ABCD Europe

Asset-based community development in action, all over Europe.

Asset Based Community Development Pathfinder- A Primer

So imagine this: we have Community Builders doing a fine job, supporting citizens at neighbourhood level to identify, connect and mobilise assets; creating a shared vision for the future. Now what?


Now we run into red tape, power plays, the neighbourhood plans meet resistance, people become deflated, morale saps and we're back to square one. Well it doesn't need to pan out that way, though it very well might if we're not strategic.


So how can Agents of Change outside communities support community builders and the communities they serve?


This primer


is an attempt to articulate some useful stepping stones for organisations who want to do more than simply 'do no harm', albeit that that is of course the crtical starting point.


Let me know how we can enhance this, it's very much a work in progress.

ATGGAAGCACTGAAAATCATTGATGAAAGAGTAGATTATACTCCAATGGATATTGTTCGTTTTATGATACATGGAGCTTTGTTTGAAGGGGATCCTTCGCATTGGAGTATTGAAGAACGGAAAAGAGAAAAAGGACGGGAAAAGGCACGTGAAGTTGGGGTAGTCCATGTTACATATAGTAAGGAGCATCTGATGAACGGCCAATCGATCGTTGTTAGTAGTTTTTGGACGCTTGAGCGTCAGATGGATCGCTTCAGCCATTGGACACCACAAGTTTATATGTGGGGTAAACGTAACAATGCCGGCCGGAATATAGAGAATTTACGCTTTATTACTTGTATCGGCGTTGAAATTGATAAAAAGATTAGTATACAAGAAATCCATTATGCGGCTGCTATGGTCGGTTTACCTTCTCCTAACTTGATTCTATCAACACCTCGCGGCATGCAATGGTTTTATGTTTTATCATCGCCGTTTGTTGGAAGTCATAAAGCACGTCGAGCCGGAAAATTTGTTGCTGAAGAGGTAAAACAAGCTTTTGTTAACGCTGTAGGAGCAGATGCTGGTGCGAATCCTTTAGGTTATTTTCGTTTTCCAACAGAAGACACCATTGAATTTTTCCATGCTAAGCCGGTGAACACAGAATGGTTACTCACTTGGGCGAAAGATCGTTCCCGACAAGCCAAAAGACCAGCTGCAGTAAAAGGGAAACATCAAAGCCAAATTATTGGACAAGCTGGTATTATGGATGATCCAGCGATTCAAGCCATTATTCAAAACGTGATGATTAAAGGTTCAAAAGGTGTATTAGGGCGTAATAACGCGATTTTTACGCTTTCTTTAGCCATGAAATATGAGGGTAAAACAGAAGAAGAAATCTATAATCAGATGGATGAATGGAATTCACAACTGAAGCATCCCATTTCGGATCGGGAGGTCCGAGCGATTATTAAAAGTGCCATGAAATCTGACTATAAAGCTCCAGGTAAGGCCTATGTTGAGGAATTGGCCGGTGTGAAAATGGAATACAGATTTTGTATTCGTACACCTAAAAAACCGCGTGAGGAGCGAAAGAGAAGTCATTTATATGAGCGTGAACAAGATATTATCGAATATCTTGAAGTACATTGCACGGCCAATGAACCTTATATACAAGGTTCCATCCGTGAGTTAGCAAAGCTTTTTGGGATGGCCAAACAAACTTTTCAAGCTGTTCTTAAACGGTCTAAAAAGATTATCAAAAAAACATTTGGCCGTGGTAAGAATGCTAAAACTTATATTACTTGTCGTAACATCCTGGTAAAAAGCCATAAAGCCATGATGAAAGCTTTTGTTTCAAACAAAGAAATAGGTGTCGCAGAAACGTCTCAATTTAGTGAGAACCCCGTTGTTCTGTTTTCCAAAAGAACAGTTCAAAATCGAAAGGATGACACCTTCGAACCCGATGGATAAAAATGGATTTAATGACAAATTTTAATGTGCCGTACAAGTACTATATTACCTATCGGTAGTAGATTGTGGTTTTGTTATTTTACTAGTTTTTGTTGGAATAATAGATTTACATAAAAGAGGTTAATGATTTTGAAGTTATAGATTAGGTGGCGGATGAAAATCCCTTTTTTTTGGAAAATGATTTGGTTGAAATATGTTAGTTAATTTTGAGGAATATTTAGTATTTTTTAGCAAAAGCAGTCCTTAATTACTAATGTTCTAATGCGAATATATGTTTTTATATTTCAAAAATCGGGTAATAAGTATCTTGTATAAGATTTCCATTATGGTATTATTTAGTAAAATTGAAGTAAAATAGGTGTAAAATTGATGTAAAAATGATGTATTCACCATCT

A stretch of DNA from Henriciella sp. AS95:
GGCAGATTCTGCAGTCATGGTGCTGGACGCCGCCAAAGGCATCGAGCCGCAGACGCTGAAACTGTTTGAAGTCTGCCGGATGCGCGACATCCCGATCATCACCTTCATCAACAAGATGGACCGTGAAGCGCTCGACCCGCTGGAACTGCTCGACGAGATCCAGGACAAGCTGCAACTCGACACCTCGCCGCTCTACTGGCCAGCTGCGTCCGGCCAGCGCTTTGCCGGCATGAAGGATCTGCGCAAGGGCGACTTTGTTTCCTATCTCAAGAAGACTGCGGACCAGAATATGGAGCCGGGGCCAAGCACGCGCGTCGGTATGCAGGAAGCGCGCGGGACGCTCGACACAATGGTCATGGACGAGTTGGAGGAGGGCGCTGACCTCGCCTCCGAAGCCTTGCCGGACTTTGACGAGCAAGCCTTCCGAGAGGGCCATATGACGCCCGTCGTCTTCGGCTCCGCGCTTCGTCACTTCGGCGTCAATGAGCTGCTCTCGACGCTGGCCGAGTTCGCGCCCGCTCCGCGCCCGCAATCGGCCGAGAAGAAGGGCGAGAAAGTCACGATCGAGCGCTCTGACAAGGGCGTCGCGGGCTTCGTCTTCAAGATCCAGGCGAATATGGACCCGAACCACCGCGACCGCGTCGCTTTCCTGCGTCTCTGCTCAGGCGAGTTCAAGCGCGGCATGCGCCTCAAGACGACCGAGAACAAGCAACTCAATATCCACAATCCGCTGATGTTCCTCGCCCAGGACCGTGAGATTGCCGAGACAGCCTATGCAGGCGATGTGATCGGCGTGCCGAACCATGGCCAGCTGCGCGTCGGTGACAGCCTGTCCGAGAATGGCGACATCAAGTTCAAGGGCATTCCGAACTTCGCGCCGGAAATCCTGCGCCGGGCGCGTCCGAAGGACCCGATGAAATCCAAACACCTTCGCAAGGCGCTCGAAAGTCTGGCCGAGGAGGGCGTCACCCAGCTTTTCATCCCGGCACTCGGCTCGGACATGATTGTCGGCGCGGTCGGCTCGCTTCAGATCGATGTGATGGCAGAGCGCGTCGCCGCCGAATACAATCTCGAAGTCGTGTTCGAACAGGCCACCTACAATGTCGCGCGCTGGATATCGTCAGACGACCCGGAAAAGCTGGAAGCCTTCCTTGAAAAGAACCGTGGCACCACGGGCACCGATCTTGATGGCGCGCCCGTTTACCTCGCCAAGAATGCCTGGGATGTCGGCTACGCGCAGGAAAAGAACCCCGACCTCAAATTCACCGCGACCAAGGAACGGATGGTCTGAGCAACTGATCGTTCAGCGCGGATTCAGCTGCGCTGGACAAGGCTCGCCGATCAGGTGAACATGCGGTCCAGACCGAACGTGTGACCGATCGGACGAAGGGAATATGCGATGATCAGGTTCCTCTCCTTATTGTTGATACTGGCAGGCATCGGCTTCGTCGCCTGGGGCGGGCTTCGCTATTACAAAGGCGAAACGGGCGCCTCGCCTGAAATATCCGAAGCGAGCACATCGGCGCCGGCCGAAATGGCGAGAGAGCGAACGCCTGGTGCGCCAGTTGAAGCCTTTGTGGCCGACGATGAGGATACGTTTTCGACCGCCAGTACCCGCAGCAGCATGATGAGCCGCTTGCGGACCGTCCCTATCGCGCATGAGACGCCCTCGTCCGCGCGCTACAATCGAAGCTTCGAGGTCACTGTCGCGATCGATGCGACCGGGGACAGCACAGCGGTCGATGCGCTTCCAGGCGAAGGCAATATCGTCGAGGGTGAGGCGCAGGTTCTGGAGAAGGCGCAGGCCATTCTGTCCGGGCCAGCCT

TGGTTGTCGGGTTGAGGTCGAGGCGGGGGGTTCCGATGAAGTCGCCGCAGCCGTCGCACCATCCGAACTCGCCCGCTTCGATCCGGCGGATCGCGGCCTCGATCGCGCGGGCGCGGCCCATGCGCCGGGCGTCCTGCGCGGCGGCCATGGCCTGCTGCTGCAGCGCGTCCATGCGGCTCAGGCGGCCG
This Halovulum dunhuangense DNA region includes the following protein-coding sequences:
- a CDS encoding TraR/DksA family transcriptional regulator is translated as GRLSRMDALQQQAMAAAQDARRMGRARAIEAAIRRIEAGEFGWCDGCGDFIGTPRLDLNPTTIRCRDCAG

Jan2012ABCD Pathfinder-A Primer



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Comment by Cormac Russell on February 6, 2012 at 20:58

By the way Lorna, I thought you might like to check out the Dudley Street project in Boston:


One of the few projects where the citizens won Immense of domain from the in this case the city of Boston, it's one of the great ABCD stories and is referred in John and Jody's video on the home page. They are one of the reasons Boston is one of my favourite cities. C  

Comment by Cormac Russell on February 6, 2012 at 20:52

Wow Lorna, that is a terrific piece of work you've done on the guide. The work you're doing in Dudley seems quite ground breaking to me! I really agree with you about the neccessary distinctions between organisations and the people working in them-I dream of having strengths based organisations where our humanity is celebrated and our need for community and conviviality nurtured-they're the organisations where CD will flourish, I'm of the view that if CD values do not hold true within the organisation it will be hard for them to hold true outside.


Anyway, enough of that, It is so fanstastic to see how you are taking the core principles and deepening them in such a creative way. Please post how you get on, and let me know if there's anything I can do to be helpful.


The very best for the event:) this really is terrific exciting stuff ! Cormac  

Comment by Lorna Prescott on February 6, 2012 at 19:43

Hi Cormac

Thanks for your prompt response.